The Peabody Trust has done the double in Building's awards this year. It picked up the sustainability prize in the Building Awards 2002, and now picks up this award, which is sponsored by Thermalite.
Peabody Trust

Peabody Trust's high-profile BedZED scheme in Sutton, Surrey, has set new standards in green housebuilding, and the project is just one manifestation of a bold strategy through which the housing association is aiming to be a sustainable, carbon-neutral, zero-waste business by 2020. To take it steadily towards that aim, Peabody has set itself a series of demanding targets that embrace a range of sustainability issues, including substituting its car and van fleet with more environmentally friendly alternatives and generating renewable electricity. It is currently calculating its eco-footprint – the amount of land and water it requires to sustain itself – and will then be coming up with a plan dedicated to reducing the total. As a London housing provider, Peabody is demonstrating that the capital's inexorable growth does not have to be at the expense of the environment.

Fyne Homes

The first and second place holders in this category could not be more different. Whereas Peabody develops in London, Fyne is developing homes for the rural west coast of Scotland where communities are struggling to sustain themselves economically and populations are declining. Fyne worked with environmental consultant Enviros Aspinwall to produce a policy that is affecting the housing association's own office practice, the homes it builds and the local economy. For a 50-unit scheme in Lochgilphead in Argyll, Fyne is using local wood residue to fuel a communal biomass heating system, which will help to sustain local jobs in the forestry sector, contribute to the local economy and produce low-cost energy. The judges praised the fact that a relatively small organisation was prepared to take on big challenges.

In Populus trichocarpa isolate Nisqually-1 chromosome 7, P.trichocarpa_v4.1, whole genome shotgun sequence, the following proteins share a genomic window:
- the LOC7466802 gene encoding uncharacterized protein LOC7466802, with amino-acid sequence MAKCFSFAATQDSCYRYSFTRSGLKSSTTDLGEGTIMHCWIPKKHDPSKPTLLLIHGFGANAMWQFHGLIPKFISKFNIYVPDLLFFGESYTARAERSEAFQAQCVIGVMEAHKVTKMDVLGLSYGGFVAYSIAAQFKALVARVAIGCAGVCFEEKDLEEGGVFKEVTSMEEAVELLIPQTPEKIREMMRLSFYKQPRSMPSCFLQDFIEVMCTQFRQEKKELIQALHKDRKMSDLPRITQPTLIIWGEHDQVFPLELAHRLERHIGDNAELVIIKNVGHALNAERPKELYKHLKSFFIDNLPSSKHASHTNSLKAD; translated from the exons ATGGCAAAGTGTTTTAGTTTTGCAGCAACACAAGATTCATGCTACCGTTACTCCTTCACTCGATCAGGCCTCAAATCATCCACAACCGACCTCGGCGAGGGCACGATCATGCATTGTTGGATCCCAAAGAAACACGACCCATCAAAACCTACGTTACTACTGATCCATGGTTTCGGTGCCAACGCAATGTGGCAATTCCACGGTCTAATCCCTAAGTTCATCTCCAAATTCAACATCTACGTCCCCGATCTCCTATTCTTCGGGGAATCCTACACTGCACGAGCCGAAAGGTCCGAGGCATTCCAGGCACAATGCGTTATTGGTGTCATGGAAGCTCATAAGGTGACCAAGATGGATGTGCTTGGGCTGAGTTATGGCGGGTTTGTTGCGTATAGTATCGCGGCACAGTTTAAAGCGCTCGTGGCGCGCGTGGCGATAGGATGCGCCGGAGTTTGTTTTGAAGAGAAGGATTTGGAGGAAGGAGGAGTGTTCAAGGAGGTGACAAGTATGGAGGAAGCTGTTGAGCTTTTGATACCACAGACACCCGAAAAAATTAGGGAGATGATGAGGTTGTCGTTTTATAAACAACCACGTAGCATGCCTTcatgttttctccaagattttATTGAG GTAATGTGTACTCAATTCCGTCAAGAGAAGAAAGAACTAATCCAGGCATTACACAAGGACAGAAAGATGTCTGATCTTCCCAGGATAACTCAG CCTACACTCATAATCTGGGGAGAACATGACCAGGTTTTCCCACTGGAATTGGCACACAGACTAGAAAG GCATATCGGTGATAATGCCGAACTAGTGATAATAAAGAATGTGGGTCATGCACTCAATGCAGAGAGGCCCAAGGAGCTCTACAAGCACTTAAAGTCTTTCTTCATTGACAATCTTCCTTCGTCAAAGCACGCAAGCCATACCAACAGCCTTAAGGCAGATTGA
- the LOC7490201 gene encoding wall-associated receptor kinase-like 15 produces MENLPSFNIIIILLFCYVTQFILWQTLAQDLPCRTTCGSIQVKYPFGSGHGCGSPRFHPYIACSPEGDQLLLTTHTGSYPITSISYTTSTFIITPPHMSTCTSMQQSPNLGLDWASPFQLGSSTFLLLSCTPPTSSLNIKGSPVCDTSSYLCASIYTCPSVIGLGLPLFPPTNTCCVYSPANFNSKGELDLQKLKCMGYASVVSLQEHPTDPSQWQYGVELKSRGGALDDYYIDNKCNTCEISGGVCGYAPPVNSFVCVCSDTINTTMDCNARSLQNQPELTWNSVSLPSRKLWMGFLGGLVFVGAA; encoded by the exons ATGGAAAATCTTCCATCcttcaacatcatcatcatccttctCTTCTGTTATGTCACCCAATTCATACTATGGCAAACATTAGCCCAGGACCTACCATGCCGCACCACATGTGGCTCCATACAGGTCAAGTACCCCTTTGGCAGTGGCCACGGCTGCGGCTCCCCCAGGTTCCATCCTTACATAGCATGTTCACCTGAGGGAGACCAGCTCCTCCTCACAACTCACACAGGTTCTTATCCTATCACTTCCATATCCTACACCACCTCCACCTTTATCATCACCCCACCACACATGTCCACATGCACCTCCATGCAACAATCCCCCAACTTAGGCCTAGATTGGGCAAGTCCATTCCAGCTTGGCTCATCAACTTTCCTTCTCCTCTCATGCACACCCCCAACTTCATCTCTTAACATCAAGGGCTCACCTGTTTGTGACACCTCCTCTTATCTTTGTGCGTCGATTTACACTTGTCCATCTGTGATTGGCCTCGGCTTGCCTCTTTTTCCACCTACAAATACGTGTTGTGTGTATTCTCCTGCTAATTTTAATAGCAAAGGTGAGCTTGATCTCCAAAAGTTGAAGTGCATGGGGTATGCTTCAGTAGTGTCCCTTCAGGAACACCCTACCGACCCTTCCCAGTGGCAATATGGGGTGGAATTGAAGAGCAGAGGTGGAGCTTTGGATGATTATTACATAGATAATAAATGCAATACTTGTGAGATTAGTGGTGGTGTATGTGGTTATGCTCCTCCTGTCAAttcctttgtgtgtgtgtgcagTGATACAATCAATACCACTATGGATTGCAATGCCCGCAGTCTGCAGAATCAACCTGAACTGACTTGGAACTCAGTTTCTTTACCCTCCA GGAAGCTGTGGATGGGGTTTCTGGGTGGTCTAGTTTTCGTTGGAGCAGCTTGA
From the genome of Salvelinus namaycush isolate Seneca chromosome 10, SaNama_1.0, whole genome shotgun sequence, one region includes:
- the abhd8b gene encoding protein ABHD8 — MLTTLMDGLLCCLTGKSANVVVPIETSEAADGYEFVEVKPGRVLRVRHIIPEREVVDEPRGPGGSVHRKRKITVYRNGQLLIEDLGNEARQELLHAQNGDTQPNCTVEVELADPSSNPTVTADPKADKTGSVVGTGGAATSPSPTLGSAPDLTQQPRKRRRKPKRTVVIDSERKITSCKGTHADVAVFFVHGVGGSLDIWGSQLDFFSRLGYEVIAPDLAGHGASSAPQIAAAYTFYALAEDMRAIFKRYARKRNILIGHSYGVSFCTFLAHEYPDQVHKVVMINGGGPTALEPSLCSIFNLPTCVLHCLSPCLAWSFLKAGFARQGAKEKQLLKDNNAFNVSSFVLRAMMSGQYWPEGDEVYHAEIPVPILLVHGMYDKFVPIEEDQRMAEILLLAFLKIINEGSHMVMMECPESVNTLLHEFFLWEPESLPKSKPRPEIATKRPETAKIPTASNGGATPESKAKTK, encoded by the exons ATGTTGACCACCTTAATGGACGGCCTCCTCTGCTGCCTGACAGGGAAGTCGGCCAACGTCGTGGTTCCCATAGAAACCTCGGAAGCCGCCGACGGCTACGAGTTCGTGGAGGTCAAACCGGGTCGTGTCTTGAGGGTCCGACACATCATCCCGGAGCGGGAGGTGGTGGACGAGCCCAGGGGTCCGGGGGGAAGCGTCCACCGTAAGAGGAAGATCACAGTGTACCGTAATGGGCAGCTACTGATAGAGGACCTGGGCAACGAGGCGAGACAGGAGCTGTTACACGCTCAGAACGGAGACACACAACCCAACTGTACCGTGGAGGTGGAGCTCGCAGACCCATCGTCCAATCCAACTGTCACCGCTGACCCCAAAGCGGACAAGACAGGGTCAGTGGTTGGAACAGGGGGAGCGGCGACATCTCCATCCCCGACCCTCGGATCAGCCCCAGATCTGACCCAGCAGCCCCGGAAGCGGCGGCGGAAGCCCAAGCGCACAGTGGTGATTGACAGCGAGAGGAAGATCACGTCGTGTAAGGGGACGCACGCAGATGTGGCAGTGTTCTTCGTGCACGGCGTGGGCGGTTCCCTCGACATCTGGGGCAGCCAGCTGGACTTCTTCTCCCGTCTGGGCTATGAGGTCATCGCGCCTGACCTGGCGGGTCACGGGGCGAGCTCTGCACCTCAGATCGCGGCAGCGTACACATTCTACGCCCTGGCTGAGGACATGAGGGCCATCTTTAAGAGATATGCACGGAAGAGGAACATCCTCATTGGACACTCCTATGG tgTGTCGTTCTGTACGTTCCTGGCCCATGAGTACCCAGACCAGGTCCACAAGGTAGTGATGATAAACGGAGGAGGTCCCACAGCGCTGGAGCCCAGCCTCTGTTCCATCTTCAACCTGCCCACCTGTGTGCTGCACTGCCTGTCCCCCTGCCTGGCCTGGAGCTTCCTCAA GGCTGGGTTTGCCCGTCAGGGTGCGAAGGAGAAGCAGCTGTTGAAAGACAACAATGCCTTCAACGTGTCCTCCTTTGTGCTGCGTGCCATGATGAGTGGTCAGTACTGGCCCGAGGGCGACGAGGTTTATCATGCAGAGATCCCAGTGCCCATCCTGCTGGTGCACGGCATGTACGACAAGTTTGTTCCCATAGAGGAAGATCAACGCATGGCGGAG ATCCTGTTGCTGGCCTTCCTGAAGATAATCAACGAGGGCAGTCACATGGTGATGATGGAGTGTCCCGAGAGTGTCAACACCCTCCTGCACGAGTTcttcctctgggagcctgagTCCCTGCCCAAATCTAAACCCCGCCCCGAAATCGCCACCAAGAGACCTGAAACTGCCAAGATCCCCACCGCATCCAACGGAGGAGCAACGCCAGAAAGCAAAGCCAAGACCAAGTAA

Laing Homes

Residents of Beckenham in Kent have benefited from Laing Homes' environmental strategy without even buying one of the company's homes. Efficient management of site waste at the housebuilder's Langley Park development reduced its number of lorry journeys in the town by 2400. Waste minimisation is just one of a number of features of Laing's BEST (Building to enable a sustainable tomorrow) campaign, launched two years ago. The campaign is based on an environmental management system that recognises potential for continuous improvement, and environmental innovations, such as photovoltaic panels, are being trialled by the company. Laing has even encouraged staff to become more sustainable at home by giving everyone a "water hog" water saver to pop into their toilet cistern.

a comprehensive vision that has been translated to targets and action

Berkeley Homes

Berkeley Homes' sustainability policy came into force in February, and is the foundation for an approach that will include external auditing, best practice reporting within the company and development of key performance indicators and feedback systems. A performance monitor is being applied to all developments covering such issues as energy efficiency, transport, waste, and contribution to the local economy. Project development teams performing well under the company's performance monitoring procedure will be contenders for an annual in-house sustainability award.